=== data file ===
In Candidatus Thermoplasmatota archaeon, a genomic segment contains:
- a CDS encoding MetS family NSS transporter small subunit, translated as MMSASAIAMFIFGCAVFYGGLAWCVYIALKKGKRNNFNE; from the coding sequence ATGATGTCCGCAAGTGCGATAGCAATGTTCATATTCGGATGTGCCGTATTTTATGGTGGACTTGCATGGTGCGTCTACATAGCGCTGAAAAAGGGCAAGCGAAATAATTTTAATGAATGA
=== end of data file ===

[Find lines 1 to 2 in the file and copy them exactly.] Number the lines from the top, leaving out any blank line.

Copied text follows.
In Candidatus Thermoplasmatota archaeon, a genomic segment contains:
- a CDS encoding MetS family NSS transporter small subunit, translated as MMSASAIAMFIFGCAVFYGGLAWCVYIALKKGKRNNFNE; from the coding sequence ATGATGTCCGCAAGTGCGATAGCAATGTTCATATTCGGATGTGCCGTATTTTATGGTGGACTTGCATGGTGCGTCTACATAGCGCTGAAAAAGGGCAAGCGAAATAATTTTAATGAATGA